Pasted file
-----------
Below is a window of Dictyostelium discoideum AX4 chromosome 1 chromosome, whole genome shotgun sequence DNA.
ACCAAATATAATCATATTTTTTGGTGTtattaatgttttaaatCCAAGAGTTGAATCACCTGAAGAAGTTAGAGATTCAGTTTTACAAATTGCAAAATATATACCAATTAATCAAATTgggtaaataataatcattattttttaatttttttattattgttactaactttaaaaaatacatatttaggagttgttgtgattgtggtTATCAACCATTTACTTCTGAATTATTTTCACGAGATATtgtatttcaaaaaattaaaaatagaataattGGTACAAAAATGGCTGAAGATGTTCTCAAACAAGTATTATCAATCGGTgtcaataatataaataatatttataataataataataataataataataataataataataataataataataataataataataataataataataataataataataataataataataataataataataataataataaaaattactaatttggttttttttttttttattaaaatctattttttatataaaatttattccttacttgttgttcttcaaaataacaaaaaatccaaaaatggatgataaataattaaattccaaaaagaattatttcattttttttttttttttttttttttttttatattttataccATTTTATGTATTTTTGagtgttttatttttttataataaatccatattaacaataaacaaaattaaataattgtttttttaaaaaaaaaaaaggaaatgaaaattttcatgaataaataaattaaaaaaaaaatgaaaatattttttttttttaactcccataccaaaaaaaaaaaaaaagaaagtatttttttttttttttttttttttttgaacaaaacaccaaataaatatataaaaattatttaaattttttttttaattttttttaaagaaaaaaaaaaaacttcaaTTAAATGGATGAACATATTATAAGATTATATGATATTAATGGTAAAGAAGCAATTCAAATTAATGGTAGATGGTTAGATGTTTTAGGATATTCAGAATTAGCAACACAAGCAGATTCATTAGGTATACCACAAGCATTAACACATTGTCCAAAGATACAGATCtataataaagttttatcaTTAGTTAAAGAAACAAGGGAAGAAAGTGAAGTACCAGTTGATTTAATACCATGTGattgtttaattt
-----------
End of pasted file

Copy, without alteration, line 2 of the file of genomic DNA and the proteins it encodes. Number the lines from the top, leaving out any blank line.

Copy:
ACCAAATATAATCATATTTTTTGGTGTtattaatgttttaaatCCAAGAGTTGAATCACCTGAAGAAGTTAGAGATTCAGTTTTACAAATTGCAAAATATATACCAATTAATCAAATTgggtaaataataatcattattttttaatttttttattattgttactaactttaaaaaatacatatttaggagttgttgtgattgtggtTATCAACCATTTACTTCTGAATTATTTTCACGAGATATtgtatttcaaaaaattaaaaatagaataattGGTACAAAAATGGCTGAAGATGTTCTCAAACAAGTATTATCAATCGGTgtcaataatataaataatatttataataataataataataataataataataataataataataataataataataataataataataataataataataataataataataataataataataataataataataataataaaaattactaatttggttttttttttttttattaaaatctattttttatataaaatttattccttacttgttgttcttcaaaataacaaaaaatccaaaaatggatgataaataattaaattccaaaaagaattatttcattttttttttttttttttttttttttttatattttataccATTTTATGTATTTTTGagtgttttatttttttataataaatccatattaacaataaacaaaattaaataattgtttttttaaaaaaaaaaaaggaaatgaaaattttcatgaataaataaattaaaaaaaaaatgaaaatattttttttttttaactcccataccaaaaaaaaaaaaaaagaaagtatttttttttttttttttttttttttgaacaaaacaccaaataaatatataaaaattatttaaattttttttttaattttttttaaagaaaaaaaaaaaacttcaaTTAAATGGATGAACATATTATAAGATTATATGATATTAATGGTAAAGAAGCAATTCAAATTAATGGTAGATGGTTAGATGTTTTAGGATATTCAGAATTAGCAACACAAGCAGATTCATTAGGTATACCACAAGCATTAACACATTGTCCAAAGATACAGATCtataataaagttttatcaTTAGTTAAAGAAACAAGGGAAGAAAGTGAAGTACCAGTTGATTTAATACCATGTGattgtttaattt